Bowdoin dance returns to motion on campus
September 10, 2021
Dancers at Bowdoin are getting back on their feet, in person, after a year of virtual rehearsals and Zoom classes. Along with classes and programming within the dance department, 12 student dance groups are beginning to meet in-person this semester.
During the 2020-2021 academic year, Arabesque, a student ballet group, offered biweekly Zoom classes for students. These classes were open to students of all experience and skill levels. According to Isabel Petropoulos ’23, co-leader of Arabesque, the group will continue to offer a weekly open class on Zoom this semester.
“Having the addition of Zoom not only included people who are off campus, in quarantine or for any reason [they] could not be there, but also people who wanted to learn ballet or have a nice workout without having to do that in front of other people,” Petropolous said.
Petropoulos credits the open Zoom classes for attracting members to Arabesque and plans to adopt a hybrid model for club programming.
“Some people who came to Zoom one time realized that they really enjoyed it, and they wanted to come in person,” Petropolous said. “We’re combining elements from what we really liked last year and then also bringing back our pre-COVID programming.”
“This is open to anyone, and we want people with no experience or who really haven’t danced for a while to come,” she said. “All people are completely welcome in that space.”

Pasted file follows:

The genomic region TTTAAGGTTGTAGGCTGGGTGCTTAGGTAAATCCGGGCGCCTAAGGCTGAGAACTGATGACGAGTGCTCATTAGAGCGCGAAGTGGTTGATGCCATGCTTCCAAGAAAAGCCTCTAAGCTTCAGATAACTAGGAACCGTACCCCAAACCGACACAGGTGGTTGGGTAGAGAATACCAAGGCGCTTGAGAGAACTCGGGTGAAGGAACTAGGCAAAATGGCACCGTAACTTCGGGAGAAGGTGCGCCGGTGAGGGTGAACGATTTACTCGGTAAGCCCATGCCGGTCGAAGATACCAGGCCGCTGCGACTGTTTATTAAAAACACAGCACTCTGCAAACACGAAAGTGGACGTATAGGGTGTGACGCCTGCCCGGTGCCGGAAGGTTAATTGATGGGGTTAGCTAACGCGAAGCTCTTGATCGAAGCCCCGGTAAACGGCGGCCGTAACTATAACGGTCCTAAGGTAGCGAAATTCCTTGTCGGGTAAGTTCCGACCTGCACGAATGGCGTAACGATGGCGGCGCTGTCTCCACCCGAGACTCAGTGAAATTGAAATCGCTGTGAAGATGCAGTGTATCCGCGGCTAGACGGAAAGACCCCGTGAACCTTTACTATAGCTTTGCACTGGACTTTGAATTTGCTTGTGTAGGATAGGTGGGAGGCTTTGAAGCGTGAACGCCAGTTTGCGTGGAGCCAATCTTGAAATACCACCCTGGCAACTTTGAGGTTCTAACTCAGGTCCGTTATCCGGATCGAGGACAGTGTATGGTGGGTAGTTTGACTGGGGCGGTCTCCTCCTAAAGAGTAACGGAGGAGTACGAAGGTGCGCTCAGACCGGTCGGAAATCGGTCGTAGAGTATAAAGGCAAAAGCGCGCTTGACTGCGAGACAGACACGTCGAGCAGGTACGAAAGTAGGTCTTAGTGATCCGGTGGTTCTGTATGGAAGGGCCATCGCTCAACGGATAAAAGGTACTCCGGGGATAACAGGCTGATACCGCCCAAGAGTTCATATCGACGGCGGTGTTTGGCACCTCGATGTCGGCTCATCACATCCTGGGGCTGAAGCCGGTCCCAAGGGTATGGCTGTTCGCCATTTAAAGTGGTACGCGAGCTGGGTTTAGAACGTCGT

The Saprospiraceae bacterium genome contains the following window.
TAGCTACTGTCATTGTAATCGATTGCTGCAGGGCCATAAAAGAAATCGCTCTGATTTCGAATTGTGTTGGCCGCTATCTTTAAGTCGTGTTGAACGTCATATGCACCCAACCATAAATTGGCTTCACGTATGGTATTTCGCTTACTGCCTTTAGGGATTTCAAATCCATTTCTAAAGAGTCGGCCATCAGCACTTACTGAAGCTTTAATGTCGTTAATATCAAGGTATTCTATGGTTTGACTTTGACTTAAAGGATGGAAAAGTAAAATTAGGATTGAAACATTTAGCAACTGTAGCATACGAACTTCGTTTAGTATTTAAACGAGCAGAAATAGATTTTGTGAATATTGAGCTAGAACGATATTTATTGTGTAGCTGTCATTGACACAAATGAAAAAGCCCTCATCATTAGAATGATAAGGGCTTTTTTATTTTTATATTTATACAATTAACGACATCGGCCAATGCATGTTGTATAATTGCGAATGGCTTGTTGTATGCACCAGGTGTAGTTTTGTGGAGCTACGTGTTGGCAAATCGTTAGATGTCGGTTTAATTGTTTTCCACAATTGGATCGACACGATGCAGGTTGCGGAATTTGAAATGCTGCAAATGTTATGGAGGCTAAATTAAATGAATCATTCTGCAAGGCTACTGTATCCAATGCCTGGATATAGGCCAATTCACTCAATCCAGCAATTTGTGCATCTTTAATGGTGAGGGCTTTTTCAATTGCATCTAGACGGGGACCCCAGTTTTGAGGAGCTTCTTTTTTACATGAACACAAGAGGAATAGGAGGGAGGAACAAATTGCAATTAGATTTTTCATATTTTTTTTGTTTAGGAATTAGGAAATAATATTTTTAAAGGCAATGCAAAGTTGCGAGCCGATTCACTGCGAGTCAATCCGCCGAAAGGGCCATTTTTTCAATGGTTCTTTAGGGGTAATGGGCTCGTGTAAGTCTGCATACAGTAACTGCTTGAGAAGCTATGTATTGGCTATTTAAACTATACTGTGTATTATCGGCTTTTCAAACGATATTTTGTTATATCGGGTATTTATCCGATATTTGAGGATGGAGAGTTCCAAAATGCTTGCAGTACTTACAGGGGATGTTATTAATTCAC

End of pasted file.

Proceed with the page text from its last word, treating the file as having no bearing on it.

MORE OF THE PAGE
While dance clubs are just starting to plan their programming for this semester, in-person classes with the dance department are already underway after a year of virtual instruction.
Louise Cummins ’23, who was enrolled in a dance class during the spring 2020 semester, said she had an enriching experience despite the abrupt shift to remote learning.
“It was obviously very challenging, but I admired how [my professor] tried to make the best of it for us, and a lot of the content of that class was bringing in lecturers from many different places,” Cummins said. “I remember those being very meaningful.”
This semester, students now have the opportunity to dance in a studio class alongside their peers while adhering to the College’s safety guidelines, which includes masking and social
“We’re also adding extra precautions such as opening windows and doors when dancing inside and taking frequent breaks so students can take off their mask[s] and drink water outside,” Assistant Professor of Dance Aretha Aoki wrote in an email to The Orient. “[These are] little adjustments that we hope will make a difference.”
In the wake of COVID-19, those involved in dance at Bowdoin, including Cummins, have expressed a newfound appreciation for the art.
“Through COVID, I have come to see the importance of dance in a different way,” Cummins said. “I feel like I have creative autonomy in a world that is just shifting sand under our feet and that has gotten to a point of being something that feels very important.”
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